Ministry of Justice
First ever autism awards for Category A prison and probation division
Accreditation follows intensive inspection and hundreds of hours of training.
- Justice Minister Edward Argar calls on other prisons and probation divisions to follow suit
- 3 more prisons working towards accreditation in coming months
After an intensive inspection process and hundreds of hours of specialist training, the National Autistic Society (NAS) has awarded its prestigious ‘Autism Accreditation’ to HMP/YOI Parc, HMP Wakefield and the National Probation Service in Lancashire.
Wakefield is the first Category A prison to be accredited while Parc is the first prison in Wales to receive accreditation. Lancashire is the first National Probation Service division to receive the award.
Parc has established a dedicated unit for prisoners with learning difficulties at which specialist autism support is provided, including for education and physical activity, and autistic offenders are mentored by other prisoners throughout their sentence.
Probation staff in Lancashire received specialist training at a local hospital to get experience of working with autistic people – this understanding is used to better support autistic offenders as they are released. At the same time, Wakefield is translating all documents into an easy-to-read format to make them more accessible to autistic offenders.
Justice Minister Edward Argar said:
Prison and probation staff are responsible for supervising some of the most vulnerable people in society, many of whom have complex needs.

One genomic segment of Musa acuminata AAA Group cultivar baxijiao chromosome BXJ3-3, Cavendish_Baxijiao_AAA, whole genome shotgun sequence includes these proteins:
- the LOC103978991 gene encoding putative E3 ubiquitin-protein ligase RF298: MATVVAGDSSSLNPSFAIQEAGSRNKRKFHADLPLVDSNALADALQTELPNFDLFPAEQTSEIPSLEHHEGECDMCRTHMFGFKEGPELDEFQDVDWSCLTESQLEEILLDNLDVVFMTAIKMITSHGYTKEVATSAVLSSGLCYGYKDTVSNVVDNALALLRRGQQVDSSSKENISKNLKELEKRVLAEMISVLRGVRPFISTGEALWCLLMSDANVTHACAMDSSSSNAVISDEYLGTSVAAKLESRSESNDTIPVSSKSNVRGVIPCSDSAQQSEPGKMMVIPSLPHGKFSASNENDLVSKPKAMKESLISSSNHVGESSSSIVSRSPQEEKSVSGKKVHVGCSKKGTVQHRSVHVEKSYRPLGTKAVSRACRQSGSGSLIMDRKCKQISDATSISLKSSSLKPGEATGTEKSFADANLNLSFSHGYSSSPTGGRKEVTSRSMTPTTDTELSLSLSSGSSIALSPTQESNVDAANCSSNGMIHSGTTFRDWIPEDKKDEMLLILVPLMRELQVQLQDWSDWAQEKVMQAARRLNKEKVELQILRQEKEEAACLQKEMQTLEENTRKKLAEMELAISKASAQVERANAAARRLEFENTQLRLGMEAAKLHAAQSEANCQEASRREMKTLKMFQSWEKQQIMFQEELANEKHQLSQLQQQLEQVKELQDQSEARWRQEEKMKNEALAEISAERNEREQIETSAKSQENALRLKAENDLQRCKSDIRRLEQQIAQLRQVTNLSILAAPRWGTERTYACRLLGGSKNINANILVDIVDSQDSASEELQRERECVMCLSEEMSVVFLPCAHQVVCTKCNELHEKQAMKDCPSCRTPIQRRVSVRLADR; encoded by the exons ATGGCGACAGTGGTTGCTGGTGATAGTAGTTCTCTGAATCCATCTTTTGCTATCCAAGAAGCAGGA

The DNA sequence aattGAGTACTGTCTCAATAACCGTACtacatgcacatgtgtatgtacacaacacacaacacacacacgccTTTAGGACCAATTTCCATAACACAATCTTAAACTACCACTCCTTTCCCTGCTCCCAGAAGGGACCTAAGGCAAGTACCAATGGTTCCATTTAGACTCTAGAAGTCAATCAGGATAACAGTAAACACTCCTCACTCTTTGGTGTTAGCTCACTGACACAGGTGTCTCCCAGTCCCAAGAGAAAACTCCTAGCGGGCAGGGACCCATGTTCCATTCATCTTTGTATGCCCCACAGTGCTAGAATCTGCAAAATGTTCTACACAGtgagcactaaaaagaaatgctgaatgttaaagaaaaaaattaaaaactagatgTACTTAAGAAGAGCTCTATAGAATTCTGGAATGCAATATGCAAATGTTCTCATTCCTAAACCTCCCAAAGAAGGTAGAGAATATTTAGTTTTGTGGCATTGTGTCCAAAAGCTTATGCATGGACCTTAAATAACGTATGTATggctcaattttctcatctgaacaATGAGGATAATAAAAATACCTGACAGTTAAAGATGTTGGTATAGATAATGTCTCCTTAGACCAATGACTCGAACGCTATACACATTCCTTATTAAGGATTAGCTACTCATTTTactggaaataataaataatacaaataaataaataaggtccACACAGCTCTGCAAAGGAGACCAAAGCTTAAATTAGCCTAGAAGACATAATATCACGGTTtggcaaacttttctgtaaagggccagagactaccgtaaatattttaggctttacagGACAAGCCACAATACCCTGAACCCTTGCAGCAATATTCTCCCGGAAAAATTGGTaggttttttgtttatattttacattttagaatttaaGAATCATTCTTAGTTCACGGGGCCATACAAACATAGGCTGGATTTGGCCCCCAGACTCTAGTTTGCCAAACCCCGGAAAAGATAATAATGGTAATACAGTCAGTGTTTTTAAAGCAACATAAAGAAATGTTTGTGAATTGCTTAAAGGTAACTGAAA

This prestigious award demonstrates a real gold standard of provision and it takes years of commitment and hard-work to reach the high standards required.
I want to pay tribute to the dedicated staff who have partnered with the National Autistic Society to support autistic offenders and I want to see more awards of this kind.
The National Autistic Society has been running Autism Accreditation for over 25 years and started working with HMP/YOI Feltham to develop standards for prisons. Feltham then became the first prison in the world to be accredited in 2015. Accredited status is monitored, and a full re-assessment must take place after 3 years.
The 3 institutions will formally be awarded accreditation at an event at the Ministry of Justice today at which both Youth Justice Minister Edward Argar and NAS Director, Carol Povey will make a short speech thanking the staff involved.
Director of the National Autistic Society’s Centre for Autism, Carol Povey said:
We’re delighted to accredit National Probation Service in Lancashire, HMP Wakefield and HMP/YOI Parc – and that the Minister could help us mark this important moment.
Prison and probation staff have worked incredibly hard to adapt and improve their practice – and this is already making a difference to the autistic people they work with.
We hope that their achievements will encourage other prisons, probation and police services to work with us and improve their own autism practice.
There are an estimated 700,000 people on the autism spectrum in the UK, but many of them lead their lives undiagnosed. For those who then enter the criminal justice system, prison can be extremely challenging. Autistic people can have communication difficulties, they are often hypersensitive to busy environments, sounds, bright lights or smells and may depend on routines.
If someone’s disability is not identified, it’s much harder to recognise and meet their needs, reduce the likelihood of them reoffending and help them deal with any issues effectively.
Notes to editors
The National Autistic Society
- The National Autistic Society is the UK’s leading charity for people on the autism spectrum and their families. Founded in 1962, it provides information, support and pioneering services, and campaigns for a better world for people on the autism spectrum.
- Autism Accreditation was established in 1992. It is the UK’s only autism-specific quality assurance programme of support and development for all those providing services to autistic people. It is a way for organisations to show they offer excellent support to autistic children and adults.
- To find out more about autism or the National Autistic Society, visit www.autism.org.uk.
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